The problem left local business and people scrambling as they were locked out of their payment processing systems. Cafés, restaurants, hotels, and mobile network providers were left with no payment processing systems after the Monetary Authority of Singapore, the de facto central bank, ordered Wirecard to cease payment services in Singapore.
Some good may come of this as PwC pledges to review fraud detection after Wirecard scandal shakes their industry. But shouldn’t they have done that anyway?
However, EY faces mounting backlash after Wirecard whistleblower revelation: one of the accountancy firm’s own employee’s flagged potential fraud at Wirecard four years before the company collapsed. Even they missed their own investigation in March 2017 (Project Ring).
Wirecard (September 2020)
The jury is out as to exactly what happened with Wirecard. The company offers its customers electronic payment transaction services and risk management, as well as the issuing and processing of physical cards. From 2006, Wirecard moved into banking. It was licensed by Visa and Mastercard, meaning it can both issue credit cards and handle money on behalf of merchants. This unusual hybrid of banking and non-banking operations makes its accounts harder to compare with peers, and helps persuade investors to rely on the company’s adjusted versions of financial statements.
Wirecard: History of earlier warnings (September 2020)
The full history can be seen in the FT article on Wirecard’s timeline. Wirecard became one the 30 companies in the DAX.
2008: The head of a German shareholder association publishes an attack on Wirecard, suggesting balance sheet irregularities. EY is appointed to conduct a special audit, and the following year replaces the small Munich firm that had previously acted as group auditor. The German authorities eventually prosecute two men in connection with the attack, who had not disclosed positions in Wirecard stock.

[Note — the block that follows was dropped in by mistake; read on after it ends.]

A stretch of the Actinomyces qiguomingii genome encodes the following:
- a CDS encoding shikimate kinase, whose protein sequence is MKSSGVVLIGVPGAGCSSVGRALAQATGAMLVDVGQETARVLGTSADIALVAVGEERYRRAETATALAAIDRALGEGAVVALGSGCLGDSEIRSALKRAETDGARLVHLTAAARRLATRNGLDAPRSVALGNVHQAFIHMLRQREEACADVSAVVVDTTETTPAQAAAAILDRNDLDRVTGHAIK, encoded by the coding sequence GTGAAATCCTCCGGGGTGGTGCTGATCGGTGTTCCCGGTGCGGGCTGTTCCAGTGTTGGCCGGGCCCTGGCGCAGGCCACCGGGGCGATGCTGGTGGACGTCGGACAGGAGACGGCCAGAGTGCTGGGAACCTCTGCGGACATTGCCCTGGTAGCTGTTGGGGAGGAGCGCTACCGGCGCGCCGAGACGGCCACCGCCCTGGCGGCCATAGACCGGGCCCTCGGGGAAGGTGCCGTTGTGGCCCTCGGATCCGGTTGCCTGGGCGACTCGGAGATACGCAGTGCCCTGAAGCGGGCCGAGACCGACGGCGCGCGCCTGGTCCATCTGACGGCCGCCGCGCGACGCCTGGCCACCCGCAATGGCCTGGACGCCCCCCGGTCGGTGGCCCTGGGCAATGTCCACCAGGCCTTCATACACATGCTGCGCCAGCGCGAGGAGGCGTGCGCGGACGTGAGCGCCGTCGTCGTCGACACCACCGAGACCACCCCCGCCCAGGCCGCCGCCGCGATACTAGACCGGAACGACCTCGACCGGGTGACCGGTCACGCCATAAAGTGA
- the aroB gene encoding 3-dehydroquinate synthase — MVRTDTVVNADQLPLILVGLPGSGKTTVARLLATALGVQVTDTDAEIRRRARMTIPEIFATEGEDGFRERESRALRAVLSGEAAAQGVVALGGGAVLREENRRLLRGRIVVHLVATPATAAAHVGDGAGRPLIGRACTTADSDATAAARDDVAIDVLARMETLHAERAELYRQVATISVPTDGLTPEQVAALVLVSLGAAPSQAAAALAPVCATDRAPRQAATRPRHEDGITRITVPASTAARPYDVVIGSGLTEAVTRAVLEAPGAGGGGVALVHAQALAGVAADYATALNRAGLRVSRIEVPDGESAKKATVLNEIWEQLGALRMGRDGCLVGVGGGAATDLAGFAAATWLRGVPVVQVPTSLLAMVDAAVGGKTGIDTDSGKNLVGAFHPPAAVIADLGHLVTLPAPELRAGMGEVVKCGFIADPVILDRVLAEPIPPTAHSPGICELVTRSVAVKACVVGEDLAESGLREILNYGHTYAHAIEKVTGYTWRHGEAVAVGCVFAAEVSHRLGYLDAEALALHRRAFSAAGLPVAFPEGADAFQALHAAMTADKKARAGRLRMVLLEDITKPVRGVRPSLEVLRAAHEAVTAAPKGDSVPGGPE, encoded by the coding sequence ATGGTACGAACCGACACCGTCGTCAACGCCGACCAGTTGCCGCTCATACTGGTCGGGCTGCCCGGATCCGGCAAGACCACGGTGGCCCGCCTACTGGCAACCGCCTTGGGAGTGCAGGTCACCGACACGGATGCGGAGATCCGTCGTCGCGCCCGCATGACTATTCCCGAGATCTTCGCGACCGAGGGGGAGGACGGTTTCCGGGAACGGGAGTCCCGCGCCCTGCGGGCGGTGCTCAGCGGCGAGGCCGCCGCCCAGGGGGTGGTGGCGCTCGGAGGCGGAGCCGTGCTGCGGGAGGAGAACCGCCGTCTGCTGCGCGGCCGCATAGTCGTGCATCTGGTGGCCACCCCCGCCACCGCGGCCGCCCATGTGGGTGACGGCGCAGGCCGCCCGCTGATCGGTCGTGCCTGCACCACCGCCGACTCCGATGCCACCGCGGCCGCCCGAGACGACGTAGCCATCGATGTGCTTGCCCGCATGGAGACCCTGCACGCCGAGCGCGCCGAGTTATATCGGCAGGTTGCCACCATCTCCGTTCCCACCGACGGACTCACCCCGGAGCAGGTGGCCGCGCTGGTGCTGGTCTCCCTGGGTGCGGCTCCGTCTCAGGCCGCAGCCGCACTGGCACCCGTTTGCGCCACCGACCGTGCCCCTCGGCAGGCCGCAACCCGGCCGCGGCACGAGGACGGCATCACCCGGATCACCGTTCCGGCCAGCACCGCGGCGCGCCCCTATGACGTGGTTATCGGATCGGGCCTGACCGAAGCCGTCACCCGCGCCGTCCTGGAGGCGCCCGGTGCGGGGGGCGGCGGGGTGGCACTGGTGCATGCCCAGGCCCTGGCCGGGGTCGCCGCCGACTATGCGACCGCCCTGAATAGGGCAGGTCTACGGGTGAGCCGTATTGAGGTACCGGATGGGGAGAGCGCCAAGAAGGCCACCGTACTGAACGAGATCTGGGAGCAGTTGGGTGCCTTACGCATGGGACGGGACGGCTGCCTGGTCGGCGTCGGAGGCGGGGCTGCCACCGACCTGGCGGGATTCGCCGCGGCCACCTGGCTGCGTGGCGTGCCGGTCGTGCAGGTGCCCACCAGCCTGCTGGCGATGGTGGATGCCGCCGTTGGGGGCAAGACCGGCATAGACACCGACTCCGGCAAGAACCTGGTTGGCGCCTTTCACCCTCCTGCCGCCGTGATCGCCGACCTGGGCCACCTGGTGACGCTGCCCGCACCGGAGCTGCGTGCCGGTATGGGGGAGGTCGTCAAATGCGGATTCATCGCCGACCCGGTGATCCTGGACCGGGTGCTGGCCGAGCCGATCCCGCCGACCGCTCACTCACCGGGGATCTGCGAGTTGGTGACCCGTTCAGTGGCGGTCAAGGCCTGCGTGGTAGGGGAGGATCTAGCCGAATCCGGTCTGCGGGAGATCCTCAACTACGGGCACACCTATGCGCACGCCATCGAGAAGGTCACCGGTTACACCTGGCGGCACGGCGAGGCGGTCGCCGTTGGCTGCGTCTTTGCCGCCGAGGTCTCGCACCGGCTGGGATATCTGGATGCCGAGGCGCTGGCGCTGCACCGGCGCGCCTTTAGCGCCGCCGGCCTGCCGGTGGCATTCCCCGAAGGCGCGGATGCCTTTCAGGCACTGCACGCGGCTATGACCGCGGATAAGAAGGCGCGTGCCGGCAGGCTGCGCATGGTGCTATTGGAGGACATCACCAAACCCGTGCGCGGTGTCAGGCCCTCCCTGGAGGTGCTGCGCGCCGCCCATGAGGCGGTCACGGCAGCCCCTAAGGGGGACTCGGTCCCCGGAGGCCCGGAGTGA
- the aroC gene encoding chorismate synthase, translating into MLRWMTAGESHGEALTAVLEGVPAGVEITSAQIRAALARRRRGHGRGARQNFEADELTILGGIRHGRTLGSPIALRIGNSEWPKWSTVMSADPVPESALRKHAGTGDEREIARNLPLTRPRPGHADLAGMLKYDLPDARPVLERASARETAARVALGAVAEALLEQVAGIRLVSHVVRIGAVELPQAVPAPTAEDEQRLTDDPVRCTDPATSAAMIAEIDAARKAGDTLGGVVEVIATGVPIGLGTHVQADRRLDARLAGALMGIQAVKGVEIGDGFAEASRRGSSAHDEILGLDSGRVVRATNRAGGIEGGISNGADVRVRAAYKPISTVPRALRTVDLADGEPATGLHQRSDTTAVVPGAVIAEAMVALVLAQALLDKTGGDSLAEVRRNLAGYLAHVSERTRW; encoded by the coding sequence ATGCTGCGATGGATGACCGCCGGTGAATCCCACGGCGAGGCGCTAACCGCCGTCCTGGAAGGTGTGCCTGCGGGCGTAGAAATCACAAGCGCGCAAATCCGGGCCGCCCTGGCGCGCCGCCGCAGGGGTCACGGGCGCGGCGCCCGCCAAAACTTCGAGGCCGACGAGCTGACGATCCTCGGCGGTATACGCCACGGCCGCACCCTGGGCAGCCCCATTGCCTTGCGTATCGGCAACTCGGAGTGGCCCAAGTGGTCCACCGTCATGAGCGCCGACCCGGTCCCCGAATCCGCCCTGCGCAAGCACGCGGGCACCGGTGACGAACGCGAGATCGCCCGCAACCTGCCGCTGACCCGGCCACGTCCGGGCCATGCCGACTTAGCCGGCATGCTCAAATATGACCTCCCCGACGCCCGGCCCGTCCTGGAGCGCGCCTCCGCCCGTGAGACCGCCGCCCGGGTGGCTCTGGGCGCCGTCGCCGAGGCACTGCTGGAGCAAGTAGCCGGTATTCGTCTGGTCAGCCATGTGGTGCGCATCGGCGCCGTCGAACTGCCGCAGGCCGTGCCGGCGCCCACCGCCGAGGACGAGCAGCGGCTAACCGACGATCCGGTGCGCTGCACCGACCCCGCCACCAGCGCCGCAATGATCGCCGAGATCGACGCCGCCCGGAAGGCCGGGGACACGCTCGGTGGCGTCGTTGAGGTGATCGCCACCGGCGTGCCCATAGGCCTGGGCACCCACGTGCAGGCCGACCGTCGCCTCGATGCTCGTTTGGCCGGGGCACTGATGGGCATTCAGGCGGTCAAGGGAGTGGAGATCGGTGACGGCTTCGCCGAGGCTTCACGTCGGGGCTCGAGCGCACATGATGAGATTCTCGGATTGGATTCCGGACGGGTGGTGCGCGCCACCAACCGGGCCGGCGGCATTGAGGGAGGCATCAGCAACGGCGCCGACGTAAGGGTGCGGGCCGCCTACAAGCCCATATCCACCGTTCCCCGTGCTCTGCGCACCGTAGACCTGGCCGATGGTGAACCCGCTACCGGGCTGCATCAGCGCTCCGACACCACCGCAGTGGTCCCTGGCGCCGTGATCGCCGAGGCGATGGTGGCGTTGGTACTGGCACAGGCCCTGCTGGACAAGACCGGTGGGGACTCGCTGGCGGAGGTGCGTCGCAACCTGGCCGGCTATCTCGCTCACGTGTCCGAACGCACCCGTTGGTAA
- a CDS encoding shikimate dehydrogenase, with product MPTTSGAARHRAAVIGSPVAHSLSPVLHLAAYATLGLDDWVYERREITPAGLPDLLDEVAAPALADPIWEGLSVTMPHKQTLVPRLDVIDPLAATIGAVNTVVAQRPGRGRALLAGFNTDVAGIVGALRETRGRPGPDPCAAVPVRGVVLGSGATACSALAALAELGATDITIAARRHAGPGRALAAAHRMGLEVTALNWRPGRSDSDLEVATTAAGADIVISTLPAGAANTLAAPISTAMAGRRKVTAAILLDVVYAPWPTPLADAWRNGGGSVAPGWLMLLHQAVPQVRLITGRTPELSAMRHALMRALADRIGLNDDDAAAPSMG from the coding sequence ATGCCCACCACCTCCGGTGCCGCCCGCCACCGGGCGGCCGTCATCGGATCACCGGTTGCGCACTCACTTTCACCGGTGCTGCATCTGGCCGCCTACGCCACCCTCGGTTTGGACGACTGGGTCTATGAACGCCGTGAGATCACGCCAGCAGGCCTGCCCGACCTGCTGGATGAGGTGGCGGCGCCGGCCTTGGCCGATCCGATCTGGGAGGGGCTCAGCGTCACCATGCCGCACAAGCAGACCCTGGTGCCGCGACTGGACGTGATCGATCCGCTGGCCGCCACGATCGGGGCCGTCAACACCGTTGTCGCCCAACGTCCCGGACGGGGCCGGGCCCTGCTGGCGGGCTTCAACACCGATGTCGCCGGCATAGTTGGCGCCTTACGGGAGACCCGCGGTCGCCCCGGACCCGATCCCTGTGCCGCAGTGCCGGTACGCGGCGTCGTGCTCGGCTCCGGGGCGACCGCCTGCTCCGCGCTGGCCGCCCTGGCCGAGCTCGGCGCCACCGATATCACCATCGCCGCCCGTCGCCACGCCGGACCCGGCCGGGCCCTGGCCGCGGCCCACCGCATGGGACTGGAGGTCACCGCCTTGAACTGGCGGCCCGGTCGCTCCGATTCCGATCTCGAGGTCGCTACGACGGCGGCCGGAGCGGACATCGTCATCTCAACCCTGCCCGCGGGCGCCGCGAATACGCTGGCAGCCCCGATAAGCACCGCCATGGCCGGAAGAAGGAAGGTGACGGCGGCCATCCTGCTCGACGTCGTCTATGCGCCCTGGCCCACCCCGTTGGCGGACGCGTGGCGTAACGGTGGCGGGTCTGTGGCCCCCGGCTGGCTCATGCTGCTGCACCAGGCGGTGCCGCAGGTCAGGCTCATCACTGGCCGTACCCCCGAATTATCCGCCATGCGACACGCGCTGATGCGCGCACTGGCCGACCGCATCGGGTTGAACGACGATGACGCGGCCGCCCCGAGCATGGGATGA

2010-2014: Rapid expansion in Asia. Investors are drawn to Wirecard’srapid growth and claims of superior payments technology.
2015: FT raising questions about inconsistencies in the group’s accounts and a €250m hole in the group’s balance sheet. Wirecard made its largest-ever takeover, of Indian payments businesses in a €340m deal. J Capital Research reports that Wirecard’s operations dotted across Asia are far smaller than it claims.
2016: Short-sellers and the FT start a campaign. Allegations of money laundering were denied by Wirecard and BaFin (Our equivalent of the FCA). Wirecard announces it is buying a prepaid payment card business from Citigroup, entering the US market.
2017: A EY clean audit and better reported cash generation leads to renewed investor enthusiasm. Bought Citigroup’s Asian payment processing operations.
2018: Wirecard’s Singapore HG triggers an investigation into members of their team following a whistle-blower’s allegations. By August Wirecard is valued at €24bn and claims it has 5,000 employees, who process payments for about 250,000 merchants, issue credit, and prepaid cards and provide technology for contactless smartphone payments. Whistle-blowers contact FT.
2019: The Singapore police raid Wirecard’s offices. BaFin announces a two-month ban on short selling, citing Wirecard’s importance for the economy. The FT reports that half of
Wirecard’s business is actually outsourced, with the payments processing handled by partners who pay Wirecard a commission. FT find further detrimental material and Wirecard threatens to use the FT. Wirecard raises nearly €1bn.
FT finds most of the profits are generated by three partner companies in Philippines, Singapore and Dubai. EY approves accounts. FT continues its campaign and Wirecard responds saying ‘nothing to see here’.
Late 2019: Wirecard raises new bonds. Wirecard uses FT. The FT publishes documents indicating that profits at Wirecard units in Dubai and Dublin were fraudulently inflated, and that customers listed in documents provided to EY did not exist. Under pressure from investors Wirecard appoints KPMG to conduct a special audit, which it says will clear it of wrongdoing – but in fact in 2020 KPMG reports negatively. FT finds other issues.